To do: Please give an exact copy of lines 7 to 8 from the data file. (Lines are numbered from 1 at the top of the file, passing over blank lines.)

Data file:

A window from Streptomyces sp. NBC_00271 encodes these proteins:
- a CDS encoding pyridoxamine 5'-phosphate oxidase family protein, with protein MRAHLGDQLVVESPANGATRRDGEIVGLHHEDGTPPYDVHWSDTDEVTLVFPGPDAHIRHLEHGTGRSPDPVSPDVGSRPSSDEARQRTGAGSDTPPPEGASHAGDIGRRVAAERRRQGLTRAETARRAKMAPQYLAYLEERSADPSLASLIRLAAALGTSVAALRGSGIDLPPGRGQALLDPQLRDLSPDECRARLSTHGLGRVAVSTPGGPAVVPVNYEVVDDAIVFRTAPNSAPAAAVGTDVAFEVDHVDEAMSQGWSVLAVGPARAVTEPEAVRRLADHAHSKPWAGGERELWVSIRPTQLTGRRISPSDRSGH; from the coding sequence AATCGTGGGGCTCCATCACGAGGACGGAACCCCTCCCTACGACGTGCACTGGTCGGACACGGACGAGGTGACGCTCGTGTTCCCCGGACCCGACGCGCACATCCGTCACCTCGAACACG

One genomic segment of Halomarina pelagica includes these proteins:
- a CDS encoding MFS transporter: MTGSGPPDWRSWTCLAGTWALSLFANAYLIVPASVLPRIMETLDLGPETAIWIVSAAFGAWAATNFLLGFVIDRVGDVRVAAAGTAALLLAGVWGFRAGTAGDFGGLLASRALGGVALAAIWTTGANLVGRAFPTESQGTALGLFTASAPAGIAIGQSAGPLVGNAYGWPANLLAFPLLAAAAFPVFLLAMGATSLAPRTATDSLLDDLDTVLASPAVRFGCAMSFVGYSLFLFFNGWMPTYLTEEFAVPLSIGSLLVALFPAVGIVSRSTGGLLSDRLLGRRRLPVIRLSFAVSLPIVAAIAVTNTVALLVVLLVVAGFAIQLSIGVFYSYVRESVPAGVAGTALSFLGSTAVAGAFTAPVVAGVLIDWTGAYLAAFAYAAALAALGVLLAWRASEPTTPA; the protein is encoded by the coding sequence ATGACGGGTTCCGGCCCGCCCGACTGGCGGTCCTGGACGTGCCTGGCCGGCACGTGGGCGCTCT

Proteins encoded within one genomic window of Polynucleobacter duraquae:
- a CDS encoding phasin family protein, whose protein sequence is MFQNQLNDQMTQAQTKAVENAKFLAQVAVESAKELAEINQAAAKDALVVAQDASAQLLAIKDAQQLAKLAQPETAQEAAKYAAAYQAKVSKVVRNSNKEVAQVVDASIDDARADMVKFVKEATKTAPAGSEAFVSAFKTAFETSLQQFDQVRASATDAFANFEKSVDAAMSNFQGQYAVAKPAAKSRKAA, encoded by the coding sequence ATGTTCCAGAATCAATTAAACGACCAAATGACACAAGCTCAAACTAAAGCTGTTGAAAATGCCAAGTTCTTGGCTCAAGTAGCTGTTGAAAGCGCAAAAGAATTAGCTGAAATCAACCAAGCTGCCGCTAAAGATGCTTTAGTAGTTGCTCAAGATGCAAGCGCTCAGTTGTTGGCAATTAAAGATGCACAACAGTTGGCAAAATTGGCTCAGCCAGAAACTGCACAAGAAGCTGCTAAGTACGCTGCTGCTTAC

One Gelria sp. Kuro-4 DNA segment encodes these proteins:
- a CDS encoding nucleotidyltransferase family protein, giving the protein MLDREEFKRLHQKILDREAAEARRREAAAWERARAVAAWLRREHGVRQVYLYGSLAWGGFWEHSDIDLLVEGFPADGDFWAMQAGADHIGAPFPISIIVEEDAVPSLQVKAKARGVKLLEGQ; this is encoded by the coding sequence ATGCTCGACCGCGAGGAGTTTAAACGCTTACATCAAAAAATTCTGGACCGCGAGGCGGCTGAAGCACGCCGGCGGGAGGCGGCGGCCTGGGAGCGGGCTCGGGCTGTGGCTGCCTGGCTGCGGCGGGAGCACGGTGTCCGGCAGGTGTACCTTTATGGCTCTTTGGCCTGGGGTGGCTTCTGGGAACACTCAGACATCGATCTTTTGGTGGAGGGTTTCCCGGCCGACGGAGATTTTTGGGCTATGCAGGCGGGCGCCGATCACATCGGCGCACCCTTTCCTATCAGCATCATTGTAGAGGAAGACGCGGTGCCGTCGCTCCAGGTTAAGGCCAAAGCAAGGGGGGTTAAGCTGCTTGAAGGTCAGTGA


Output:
One Gelria sp. Kuro-4 DNA segment encodes these proteins:
- a CDS encoding nucleotidyltransferase family protein, giving the protein MLDREEFKRLHQKILDREAAEARRREAAAWERARAVAAWLRREHGVRQVYLYGSLAWGGFWEHSDIDLLVEGFPADGDFWAMQAGADHIGAPFPISIIVEEDAVPSLQVKAKARGVKLLEGQ; this is encoded by the coding sequence ATGCTCGACCGCGAGGAGTTTAAACGCTTACATCAAAAAATTCTGGACCGCGAGGCGGCTGAAGCACGCCGGCGGGAGGCGGCGGCCTGGGAGCGGGCTCGGGCTGTGGCTGCCTGGCTGCGGCGGGAGCACGGTGTCCGGCAGGTGTACCTTTATGGCTCTTTGGCCTGGGGTGGCTTCTGGGAACACTCAGACATCGATCTTTTGGTGGAGGGTTTCCCGGCCGACGGAGATTTTTGGGCTATGCAGGCGGGCGCCGATCACATCGGCGCACCCTTTCCTATCAGCATCATTGTAGAGGAAGACGCGGTGCCGTCGCTCCAGGTTAAGGCCAAAGCAAGGGGGGTTAAGCTGCTTGAAGGTCAGTGA